Public tags are the tags that have been laid out already by the TIFFs specification, and privileges are not given to the users to modify them outside of the parameters that have been defined already by the TIFF version running on the system.

User-defined tags, which can also be referred to as private tags, are those tags that are earmarked for exclusive use by software developers through the Aldus developer’s desk. Let us examine the Image File Header (IFH) and the Image File Directory (IFD) in brief.

Image File Header (IFH)

The TIFF has the easiest header among the many formats that are available.

The Image File Header (IFH) constitutes three main fields of information, and it only has a total of eight bytes as its length.

The field of information in the Image File Header includes the identifier, version, and the IFDOffset.

The identifier consists of either of these two values, 4949h (II) or 4D4Dh (MM).

These values reveal if the data in the TIFF file is expressed in either the intel format or Motorola format.

According to the TIFF specification, the version consists of the version number of the TIFF format.

The version number has always been forty-two (42) regardless of the TIFF version, and it is mostly known as an identification number than a version number.

IFDOffset is known as a 32-bit value that is the balanced position of the first Image File Directory in the Tiff file.

This value can either be passed as a variable to a file seek function to find the beginning of the image file formation.

The value of the IFDOffset is always 08h if the image file directory comes immediately after the header.

Image File Directory (IFD)

This can be referred to as a cluster of information that is identical to a header, and it can be used mainly to describe the bitmapped data to which it is attached.

It also consists of data on the height, width, and depth of the image, including the number of compressions used on the bitmapped data. It works just like a header, but it is dynamic and does not just differ in size, but it may also be located anywhere within the TIFF file.

A file may also have more than one Image File Directory (IFD) too.

An Image File Directory (IFD) may be of various sizes because it may contain a variable number of data records, which can be referred to as tags, and each tag will constitute a unique piece of information the same way fields do within a header.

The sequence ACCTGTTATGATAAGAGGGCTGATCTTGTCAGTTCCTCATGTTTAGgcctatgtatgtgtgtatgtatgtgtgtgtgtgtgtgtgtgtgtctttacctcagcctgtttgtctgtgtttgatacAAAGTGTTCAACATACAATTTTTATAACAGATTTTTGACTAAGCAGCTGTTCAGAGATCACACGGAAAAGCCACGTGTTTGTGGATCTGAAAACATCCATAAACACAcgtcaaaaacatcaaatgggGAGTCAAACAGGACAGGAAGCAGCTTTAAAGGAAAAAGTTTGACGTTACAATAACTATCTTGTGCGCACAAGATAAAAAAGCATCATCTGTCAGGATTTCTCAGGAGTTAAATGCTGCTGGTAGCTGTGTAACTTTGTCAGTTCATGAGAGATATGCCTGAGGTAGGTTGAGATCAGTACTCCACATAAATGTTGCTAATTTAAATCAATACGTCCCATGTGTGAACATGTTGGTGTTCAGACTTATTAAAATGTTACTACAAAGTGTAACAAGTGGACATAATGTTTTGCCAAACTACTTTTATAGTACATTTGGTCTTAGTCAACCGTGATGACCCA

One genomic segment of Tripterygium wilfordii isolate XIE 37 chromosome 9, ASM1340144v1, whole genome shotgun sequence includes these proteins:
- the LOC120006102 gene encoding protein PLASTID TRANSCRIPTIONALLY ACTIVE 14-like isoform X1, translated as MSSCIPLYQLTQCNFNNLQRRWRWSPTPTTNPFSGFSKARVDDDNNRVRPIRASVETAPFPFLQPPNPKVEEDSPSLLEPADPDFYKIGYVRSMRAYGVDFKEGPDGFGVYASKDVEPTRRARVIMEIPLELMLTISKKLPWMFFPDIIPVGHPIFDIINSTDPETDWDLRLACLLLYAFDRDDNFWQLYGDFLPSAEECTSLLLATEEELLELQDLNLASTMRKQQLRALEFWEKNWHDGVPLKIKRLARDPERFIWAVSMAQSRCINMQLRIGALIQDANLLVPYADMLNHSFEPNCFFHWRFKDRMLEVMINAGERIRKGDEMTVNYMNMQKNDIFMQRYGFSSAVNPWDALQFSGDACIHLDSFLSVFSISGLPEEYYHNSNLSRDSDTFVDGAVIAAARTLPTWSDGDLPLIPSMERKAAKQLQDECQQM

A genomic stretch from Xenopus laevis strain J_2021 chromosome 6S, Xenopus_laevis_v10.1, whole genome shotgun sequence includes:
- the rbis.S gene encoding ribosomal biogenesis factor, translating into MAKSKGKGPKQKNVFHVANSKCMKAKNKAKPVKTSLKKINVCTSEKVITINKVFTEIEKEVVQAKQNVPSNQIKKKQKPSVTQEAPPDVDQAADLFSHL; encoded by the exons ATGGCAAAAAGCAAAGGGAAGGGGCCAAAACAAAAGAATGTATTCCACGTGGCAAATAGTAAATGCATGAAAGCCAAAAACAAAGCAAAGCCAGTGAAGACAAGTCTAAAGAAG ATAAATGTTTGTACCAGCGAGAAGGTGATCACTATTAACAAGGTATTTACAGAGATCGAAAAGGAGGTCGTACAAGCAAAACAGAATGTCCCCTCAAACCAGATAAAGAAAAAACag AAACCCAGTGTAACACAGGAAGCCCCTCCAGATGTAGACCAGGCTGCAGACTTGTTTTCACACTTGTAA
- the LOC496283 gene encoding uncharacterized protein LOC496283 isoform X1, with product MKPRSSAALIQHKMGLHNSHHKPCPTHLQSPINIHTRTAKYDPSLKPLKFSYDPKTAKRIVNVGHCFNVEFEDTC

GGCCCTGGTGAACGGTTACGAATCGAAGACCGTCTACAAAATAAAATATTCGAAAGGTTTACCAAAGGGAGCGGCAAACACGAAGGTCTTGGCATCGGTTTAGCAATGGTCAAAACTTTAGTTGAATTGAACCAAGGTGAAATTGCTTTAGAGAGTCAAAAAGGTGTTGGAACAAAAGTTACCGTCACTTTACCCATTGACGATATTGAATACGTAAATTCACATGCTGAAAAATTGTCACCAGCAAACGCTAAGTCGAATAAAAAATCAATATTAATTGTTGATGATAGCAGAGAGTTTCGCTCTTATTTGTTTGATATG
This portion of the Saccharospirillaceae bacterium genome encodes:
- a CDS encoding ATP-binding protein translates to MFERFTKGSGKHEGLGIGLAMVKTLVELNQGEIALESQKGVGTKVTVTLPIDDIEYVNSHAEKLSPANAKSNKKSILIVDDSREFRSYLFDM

However, the difference between tags and fields is that a tag can be added or deleted from the image file directory in the same manner that a piece of paper can be removed from a notebook, but a field is fixed and unmovable.

Tags

We defined a tag briefly in the previous section, and we saw that it contains a variable number of data records, and it can be added or deleted anytime within the Tiff file.

The skillfulness of a TIFF tag, however, pays the price in its size.

A TIFF tag contains a 12-byte structure, and they are:

  1. BYTE 8-bit unsigned integer
  2. ASCII 8-bit, NULL-terminated string
  3. SHORT 16-bit unsigned integer
  4. LONG 32-bit unsigned integer
  5. RATIONAL Two 32-bit unsigned integer
  6. SBYTE 8-bit signed integer
  7. UNDEFINE 8-bit byte
  8. SHORT 16-bit signed integer
  9. SLONG 32-bit signed integer
  10. RATIONAL Two 32-bit signed integer
  11. FLOAT 4-byte single-precision floating-point value
  12. DOUBLE 8-byte single-precision floating-point value

Who uses TIFF Files

Organizations in a lot of industries use the TIFF file format to run their day-to-day operations.

  1. TIFF is a very suitable file format for those in the publishing business due to its high quality.
  2. Industries that have a dire need to store multiple client documents, especially those in the medical profession.
  3. Businesses are looking for an alternative other than the portable drive format (PDF).
  4. Businesses whose day-to-day operations call for the use of many fax transactions.

Why should you use TIFF Files?

A lot of businesses prefer the TIFF format as their original format for managing their documents and keeping digital records.

Here are some reasons why it is preferred to other file formats:

  1. TIFF is a file format that is widely accepted, so it can be viewed on virtually all computers.